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Pulled Through Dimensions Feb 24, 2014

by Lori Goldston

Having attended and performed in many OtB shows I can perhaps be forgiven for assuming that last week's Seattle Chamber Players concert, Icebreaker, would begin at the heretofore universal starting time, 8:00. Turns out it was 7:30, and consequently I can only comment on two-thirds of the program. You can take the girl out of the rock show but not the rock show out of the girl.

Music-focued shows are a rare treat at OtB and this one was well attended. Both pieces included moving images projected onto a screen that filled about half  the stage, set at a diagonal on roughly the same plane as the performers. Live music with film or video presents a long list of variables which were addressed very differently; the show was a nice study in contrasts and similarities, well suited to the space and its spirit.

The first piece, Yannis Kyriakades’s Karaoke Etudes was cello, flute and bass flute, marimba, bass clarinet, violin and piano; the musicians wore headphones covering one ear. Each movement featured a different soloist facing the audience, reading from a score on a stand. The other players faced the screen, to the side, taking cues from letters, words, phrases, lines, dots, an occasional wash of color moved past.  A system revealed itself— are those lines a music staff? Yes, I think so. Who plays which note? I think it’s the cello playing the red ones. Do those words string together? Yes, for sure. A poem? A narrative? A prerecorded electronic score popped, crackled and rumbled and included samples of songs.

The musicians played with vigor and commitment, clearly getting a kick out of the assignment, eager and a bit on edge like when you’re learning a challenging game. The motion was steady and methodical. The playing was very good but the musicians were a little disconnected from each others’ music; the headphones, moving notation, electronics, etc. My attention was spread thin: words and shapes moving past, the irresistible urge to decode the notation system, electronic score, the disembodied sounds of the instruments coming through the speaker behind me— the instruments were mic’ed and mostly audible (where I sat) through the PA speakers (with digital reverb). For me it created emotional distance, as well as some frustration at my inability to hear the pianist until her solo movement. So much of the time out and about in the world of 2014 Seattle I'm surrounded by people wearing headphones, looking at screens, distanced from the immediate surroundings. The piece was very enjoyable but I’d been looking forward to the resonance of the  instruments' chambers in the chamber of the space; the two-dimensionality of the screen and speakers left me a little forlorn.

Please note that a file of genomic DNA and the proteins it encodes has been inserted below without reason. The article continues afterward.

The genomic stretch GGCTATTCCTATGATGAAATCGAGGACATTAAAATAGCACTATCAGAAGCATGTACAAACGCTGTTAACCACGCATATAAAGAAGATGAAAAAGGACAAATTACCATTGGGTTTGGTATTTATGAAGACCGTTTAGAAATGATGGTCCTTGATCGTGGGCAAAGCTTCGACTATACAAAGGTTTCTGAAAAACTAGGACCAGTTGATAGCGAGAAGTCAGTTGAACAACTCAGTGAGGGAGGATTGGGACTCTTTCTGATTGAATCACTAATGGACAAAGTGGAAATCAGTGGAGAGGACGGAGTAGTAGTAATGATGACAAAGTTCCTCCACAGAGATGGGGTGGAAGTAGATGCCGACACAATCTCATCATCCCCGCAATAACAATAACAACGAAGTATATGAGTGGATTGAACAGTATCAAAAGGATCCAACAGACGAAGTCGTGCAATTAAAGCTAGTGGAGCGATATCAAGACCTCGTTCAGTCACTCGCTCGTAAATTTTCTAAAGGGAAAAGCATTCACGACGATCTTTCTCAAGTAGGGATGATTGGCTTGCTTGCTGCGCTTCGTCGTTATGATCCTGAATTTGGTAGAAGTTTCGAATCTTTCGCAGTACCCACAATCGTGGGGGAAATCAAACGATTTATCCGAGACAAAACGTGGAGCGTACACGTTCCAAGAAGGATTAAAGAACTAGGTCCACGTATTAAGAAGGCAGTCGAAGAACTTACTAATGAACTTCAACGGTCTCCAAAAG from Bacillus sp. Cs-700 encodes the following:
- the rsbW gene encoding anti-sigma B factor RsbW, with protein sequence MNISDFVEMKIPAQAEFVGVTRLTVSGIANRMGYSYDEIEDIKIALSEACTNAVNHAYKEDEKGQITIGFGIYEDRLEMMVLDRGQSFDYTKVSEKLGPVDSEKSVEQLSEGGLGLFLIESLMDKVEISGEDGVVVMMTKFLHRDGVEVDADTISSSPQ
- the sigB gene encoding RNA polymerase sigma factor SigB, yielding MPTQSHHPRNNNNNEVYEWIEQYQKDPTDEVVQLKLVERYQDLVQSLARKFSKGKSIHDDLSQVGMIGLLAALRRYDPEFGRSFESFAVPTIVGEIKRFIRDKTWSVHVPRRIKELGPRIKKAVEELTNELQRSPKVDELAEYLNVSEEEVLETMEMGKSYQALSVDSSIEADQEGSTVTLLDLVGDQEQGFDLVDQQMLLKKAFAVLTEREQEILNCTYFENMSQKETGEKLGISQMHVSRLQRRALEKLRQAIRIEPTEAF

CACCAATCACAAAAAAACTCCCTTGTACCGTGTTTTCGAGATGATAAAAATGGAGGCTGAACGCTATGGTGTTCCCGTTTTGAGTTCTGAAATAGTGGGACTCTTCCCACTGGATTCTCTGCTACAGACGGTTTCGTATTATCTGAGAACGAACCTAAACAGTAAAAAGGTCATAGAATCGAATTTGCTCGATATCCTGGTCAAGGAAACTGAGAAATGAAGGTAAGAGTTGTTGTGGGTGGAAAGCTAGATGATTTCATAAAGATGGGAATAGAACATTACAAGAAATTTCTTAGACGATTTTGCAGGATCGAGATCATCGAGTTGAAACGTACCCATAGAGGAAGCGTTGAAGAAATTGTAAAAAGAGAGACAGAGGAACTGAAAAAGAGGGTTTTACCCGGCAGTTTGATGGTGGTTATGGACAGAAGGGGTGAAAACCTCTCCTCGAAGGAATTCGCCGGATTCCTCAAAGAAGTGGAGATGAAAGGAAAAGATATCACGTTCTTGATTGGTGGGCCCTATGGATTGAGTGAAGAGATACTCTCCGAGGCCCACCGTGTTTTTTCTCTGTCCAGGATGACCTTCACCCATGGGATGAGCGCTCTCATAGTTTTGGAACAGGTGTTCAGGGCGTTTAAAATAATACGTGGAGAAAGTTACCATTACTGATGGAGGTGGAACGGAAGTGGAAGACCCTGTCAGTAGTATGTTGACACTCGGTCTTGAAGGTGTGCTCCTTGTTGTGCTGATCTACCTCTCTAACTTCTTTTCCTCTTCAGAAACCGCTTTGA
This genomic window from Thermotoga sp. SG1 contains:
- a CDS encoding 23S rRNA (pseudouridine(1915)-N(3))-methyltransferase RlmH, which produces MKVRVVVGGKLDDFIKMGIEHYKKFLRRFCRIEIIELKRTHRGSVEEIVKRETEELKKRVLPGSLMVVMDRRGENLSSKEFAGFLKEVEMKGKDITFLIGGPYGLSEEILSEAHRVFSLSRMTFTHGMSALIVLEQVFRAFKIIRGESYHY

The second piece, Michel van der Aa's Up-Close, was played by an 18-piece string ensemble with a cello soloist. Projected onto the screen was a film about a woman, a choppy narrative told in non-linear dream logic. The piece was beautifully orchestrated and the solo cello performance fierce and masterful. Several theatrical elements tied  the film and live performance together: a lamp, a machine, and stage directions that had the cellist mirroring the actions of the woman in the film. Long stretches without the film allowed the audience time to focus on listening, defining the experience as more of a duet between film and ensemble than live film accompaniment. The stagecraft was carefully thought out and well executed; the film mad sudden cuts back and forth from indoors to out, the electronic score drifted in an out of the role of foley sound, the cellist rose and walked in in front of the screen. etc. The audience’s consciousness was pulled gently through dimensions.

 

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